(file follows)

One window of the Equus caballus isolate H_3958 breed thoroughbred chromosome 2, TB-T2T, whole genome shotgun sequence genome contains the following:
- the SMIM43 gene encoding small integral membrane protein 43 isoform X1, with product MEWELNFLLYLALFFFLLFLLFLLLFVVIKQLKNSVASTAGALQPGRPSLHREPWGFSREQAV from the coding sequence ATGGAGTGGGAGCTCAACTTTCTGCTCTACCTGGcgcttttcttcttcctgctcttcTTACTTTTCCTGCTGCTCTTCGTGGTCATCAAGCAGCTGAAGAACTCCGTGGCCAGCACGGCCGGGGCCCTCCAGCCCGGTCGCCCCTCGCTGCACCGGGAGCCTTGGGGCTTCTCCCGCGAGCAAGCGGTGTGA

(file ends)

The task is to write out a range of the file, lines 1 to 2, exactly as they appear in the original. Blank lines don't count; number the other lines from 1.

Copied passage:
One window of the Equus caballus isolate H_3958 breed thoroughbred chromosome 2, TB-T2T, whole genome shotgun sequence genome contains the following:
- the SMIM43 gene encoding small integral membrane protein 43 isoform X1, with product MEWELNFLLYLALFFFLLFLLFLLLFVVIKQLKNSVASTAGALQPGRPSLHREPWGFSREQAV from the coding sequence ATGGAGTGGGAGCTCAACTTTCTGCTCTACCTGGcgcttttcttcttcctgctcttcTTACTTTTCCTGCTGCTCTTCGTGGTCATCAAGCAGCTGAAGAACTCCGTGGCCAGCACGGCCGGGGCCCTCCAGCCCGGTCGCCCCTCGCTGCACCGGGAGCCTTGGGGCTTCTCCCGCGAGCAAGCGGTGTGA